- The Washington Times - Friday, June 14, 2002

Blazing heat and dark, ominously clouded skies didn't have the slightest effect on the British Embassy's garden party honoring Queen Elizabeth II's golden jubilee.

Her majesty would have been pleased at the efficient manner in which loyal subjects dealt with the rain on her parade of Royal Marines, to say nothing of the heavily laden tables of food and drink set up outside for Wednesday's event. As the marines hastily beat an advance retreat in a sudden cloudburst, the tables were disassembled hastily and moved indoors. Then, mere minutes later, when all was brightness again, back out they went.

Stiff upper lip and all that. As former Chief of Protocol Selwa S. "Lucky" Roosevelt, put it: "The British are the best organized people in the world."

Justice Stephen G. Breyer, retired Adm. William J. Crowe Jr., Ken Duberstein, Susan Eisenhower, Togo and Gail West, Joe and Barbi Allbritton, Frederick and Diana Prince, Lloyd and Ann Hand, Bill and Dorothy McSweeny, John Irelan, Arnaud and Alexandra de Borchgrave, Christopher Ogden and Sally Bedell Smith joined numerous members of the diplomatic corps among the 500 guests strolling throughout the compound's lush but slightly soggy grounds for the much-awaited event celebrating the queen's 50 years on the throne. Ladies appeared in spring dresses, many with floral patterns or polka dots, but very few hats which would be de rigueur at a similar event at Buckingham Palace.

"They squash down my hair, and besides, It's not as hot in England," Nina Pillsbury said as Elizabeth Drew promenaded nearby in a red straw chapeau. "It's only right and proper," the political writer said, sounding ever so cockneyesque for the moment.

Garnett Stackelberg was among the handful of Americans present who actually had met the queen, in her case back in the mid-1970s during a state visit to the Ford White House. The two are practically related, in fact. (Her late husband, Baron Constantine Stackelberg, was a second cousin of Prince Philip's uncle, Lord Louis Mountbatten.)

Like others acquainted with the monarch, Mrs. Roosevelt observed that the queen is hardly the stiff, severe-looking personage one is accustomed to seeing at the opening of Parliament and other televised state occasions.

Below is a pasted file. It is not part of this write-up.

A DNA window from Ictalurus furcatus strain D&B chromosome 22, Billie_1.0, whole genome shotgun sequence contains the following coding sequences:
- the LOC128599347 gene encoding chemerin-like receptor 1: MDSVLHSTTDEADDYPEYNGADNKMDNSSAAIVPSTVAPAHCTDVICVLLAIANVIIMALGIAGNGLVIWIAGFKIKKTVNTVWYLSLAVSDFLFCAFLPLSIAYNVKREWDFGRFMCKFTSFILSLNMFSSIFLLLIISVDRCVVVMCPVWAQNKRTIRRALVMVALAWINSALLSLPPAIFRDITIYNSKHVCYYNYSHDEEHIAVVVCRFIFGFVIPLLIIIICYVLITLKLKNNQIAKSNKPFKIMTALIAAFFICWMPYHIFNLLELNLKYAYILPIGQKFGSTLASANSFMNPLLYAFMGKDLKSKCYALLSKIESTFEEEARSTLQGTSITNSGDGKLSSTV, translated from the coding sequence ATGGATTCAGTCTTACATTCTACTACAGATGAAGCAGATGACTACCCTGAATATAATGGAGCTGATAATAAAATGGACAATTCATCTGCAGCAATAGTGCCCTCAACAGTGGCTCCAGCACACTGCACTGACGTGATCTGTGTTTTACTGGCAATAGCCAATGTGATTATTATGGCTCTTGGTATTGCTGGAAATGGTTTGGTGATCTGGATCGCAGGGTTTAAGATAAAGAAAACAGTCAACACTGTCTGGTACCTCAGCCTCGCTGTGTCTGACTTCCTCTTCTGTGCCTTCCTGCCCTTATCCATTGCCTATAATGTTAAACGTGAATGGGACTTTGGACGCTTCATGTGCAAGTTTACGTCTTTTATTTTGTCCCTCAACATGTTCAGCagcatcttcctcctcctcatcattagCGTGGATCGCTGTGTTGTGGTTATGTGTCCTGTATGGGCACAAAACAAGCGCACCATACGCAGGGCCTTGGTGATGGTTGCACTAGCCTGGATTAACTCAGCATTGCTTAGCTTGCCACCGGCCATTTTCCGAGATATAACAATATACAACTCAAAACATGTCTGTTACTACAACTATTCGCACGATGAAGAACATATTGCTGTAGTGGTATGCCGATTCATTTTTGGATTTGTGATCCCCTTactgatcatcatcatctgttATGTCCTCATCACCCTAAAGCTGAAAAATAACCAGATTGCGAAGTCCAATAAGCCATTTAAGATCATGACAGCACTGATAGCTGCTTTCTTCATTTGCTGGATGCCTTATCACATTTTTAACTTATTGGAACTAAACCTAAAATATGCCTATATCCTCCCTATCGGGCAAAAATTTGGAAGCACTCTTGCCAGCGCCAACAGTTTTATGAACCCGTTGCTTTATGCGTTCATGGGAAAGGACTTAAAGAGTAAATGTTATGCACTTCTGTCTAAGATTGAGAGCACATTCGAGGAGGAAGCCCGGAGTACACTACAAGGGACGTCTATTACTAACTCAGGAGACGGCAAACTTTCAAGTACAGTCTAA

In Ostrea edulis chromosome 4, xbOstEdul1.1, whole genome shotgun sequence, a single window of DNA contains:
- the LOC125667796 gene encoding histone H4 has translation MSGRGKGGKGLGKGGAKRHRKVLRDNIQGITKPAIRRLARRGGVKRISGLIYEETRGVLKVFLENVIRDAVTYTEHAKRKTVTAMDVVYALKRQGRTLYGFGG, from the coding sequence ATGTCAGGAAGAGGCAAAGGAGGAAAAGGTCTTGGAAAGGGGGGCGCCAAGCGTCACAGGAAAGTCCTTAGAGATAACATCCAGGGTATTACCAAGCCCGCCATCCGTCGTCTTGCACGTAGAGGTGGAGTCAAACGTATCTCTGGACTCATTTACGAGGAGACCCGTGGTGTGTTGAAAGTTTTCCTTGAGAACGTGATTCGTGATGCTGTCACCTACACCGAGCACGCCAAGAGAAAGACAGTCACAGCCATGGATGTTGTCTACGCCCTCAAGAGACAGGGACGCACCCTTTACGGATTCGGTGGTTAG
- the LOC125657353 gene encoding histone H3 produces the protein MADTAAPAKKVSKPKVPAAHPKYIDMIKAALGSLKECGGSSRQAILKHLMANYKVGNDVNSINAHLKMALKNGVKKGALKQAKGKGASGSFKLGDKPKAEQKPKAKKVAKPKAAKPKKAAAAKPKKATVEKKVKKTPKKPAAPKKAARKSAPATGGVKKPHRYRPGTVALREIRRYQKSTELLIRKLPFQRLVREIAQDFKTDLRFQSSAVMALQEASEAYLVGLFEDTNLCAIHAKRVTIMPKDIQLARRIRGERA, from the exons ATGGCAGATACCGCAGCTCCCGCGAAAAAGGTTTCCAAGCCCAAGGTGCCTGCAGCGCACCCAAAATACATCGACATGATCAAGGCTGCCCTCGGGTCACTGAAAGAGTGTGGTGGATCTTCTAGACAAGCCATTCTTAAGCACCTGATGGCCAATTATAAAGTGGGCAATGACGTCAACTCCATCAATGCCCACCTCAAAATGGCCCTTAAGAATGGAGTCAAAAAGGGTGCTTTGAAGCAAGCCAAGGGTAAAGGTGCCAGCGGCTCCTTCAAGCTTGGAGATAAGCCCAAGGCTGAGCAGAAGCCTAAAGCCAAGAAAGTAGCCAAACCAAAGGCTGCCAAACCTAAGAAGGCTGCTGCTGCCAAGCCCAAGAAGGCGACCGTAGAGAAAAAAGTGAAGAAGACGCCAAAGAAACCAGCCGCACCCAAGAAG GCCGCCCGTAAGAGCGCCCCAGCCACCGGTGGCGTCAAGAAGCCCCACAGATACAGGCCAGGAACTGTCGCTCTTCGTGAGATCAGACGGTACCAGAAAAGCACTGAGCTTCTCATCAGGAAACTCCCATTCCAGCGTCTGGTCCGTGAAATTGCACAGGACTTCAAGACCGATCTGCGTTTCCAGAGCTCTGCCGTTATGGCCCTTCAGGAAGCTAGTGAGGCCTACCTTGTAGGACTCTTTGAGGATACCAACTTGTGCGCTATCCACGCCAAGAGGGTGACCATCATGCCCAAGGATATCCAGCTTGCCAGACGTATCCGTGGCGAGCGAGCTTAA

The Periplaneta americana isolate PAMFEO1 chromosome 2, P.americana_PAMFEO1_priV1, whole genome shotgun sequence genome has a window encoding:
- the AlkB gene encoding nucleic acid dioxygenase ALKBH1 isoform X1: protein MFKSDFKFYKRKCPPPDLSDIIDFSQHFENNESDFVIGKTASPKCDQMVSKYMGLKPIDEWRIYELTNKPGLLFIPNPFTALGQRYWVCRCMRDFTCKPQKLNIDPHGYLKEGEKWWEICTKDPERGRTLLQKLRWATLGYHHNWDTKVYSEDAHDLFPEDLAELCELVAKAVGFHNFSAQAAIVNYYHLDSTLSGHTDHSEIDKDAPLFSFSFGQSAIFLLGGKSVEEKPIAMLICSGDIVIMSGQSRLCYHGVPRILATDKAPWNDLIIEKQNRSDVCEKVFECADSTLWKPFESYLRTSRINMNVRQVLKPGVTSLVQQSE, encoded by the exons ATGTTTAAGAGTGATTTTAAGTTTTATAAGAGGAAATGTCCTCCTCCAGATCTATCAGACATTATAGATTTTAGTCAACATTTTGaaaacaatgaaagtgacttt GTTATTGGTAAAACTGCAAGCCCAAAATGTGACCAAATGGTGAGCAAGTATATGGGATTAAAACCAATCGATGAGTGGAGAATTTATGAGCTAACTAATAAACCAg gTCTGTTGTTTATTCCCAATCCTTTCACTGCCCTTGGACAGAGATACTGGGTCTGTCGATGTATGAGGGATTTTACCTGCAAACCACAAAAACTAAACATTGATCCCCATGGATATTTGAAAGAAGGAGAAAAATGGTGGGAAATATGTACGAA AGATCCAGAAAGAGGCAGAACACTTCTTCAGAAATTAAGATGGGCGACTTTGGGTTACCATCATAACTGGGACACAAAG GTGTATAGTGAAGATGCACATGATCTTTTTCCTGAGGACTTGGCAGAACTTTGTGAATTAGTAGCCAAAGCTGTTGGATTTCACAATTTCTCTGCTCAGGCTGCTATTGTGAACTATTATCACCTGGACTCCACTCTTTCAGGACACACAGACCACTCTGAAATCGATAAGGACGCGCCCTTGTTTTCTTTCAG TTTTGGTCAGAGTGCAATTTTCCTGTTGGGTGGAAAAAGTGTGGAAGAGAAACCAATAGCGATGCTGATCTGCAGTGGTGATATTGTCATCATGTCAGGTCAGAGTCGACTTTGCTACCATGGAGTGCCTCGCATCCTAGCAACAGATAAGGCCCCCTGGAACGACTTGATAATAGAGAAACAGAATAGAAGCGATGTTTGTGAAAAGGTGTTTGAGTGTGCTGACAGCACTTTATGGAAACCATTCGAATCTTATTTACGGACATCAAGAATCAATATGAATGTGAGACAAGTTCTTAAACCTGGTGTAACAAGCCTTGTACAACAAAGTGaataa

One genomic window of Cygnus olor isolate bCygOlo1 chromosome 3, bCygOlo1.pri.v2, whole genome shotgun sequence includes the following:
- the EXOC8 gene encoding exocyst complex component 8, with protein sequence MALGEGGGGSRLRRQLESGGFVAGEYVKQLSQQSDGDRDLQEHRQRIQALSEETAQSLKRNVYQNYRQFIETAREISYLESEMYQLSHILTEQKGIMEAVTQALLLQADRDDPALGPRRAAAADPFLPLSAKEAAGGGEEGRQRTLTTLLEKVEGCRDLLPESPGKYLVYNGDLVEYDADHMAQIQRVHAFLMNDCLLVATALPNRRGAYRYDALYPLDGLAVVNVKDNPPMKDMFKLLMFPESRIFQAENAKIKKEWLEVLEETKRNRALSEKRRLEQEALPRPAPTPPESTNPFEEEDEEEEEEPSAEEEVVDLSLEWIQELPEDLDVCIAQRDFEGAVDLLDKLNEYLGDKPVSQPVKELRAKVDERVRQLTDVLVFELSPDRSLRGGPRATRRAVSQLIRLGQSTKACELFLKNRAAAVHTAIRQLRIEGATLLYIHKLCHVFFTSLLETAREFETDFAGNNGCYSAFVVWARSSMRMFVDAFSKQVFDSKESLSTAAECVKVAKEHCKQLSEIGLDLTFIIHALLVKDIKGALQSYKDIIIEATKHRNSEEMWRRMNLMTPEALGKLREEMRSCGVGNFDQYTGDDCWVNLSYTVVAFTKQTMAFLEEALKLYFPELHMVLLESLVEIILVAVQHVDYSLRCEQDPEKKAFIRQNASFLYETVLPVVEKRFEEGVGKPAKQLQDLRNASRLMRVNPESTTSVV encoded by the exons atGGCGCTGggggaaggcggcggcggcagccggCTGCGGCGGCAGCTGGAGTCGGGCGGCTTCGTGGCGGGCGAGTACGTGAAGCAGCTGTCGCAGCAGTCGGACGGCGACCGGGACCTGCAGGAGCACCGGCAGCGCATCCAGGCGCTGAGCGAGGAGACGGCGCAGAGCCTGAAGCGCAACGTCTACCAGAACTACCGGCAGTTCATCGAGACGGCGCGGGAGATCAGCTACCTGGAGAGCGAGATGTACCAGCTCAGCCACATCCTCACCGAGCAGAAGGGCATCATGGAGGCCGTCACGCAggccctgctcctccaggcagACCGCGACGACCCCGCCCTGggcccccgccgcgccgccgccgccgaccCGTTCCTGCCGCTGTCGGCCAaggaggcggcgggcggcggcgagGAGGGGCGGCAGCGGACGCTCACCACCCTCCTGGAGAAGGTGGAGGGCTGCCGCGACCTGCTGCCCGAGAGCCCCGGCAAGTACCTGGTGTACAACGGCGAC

"She has a great sense of humor and an adorable smile that transforms her face," Mrs. Roosevelt said before recalling a 1980s-era state visit when the queen jokingly revealed that Princess Margaret had called to say she was tired of watching her sister on television wearing the same mackintosh over and over again:

"'It simply won't do. Don't you have something else?' Margaret complained. Of course, the queen had brought all her wonderful matching outfits along, but there was nothing she could do. It was raining all the time."

Princess Margaret died in February, and the Queen Mother died in March, so it has, as British Ambassador Sir Christopher Meyer noted, been a "sad year" for his long-reigning head of state. Nevertheless, he said, her jubilee has "evoked a very, very strong response of loyalty, affection and real enthusiasm."

More than 1 million people were in the streets of London during the recent celebrations, signaling that the monarchy has come a long way since the dark days after the death of Princess Diana, when the queen was criticized for initially refusing to lower the British flag to half-mast as a sign of respect for her former daughter-in-law.

"People didn't think she was sympathetic enough, but everyone has moved beyond that now," Mrs. Pillsbury said, adding that she hoped the queen would reign another 25 years.

This is entirely possible, given the longevity of her family and the lengthy reigns of various ancestors, including George III (59 years) and Victoria (63 years).

Her popularity endures, as well, as much now as when she acceded to the throne at the youthful age of 25.

"I have never been in doubt that the queen enjoys overwhelming support among the British people," Amb. Meyer said after his toast to his sovereign (and President Bush) on the embassy lawns. "She is going to be with us for a very, very long time to come."


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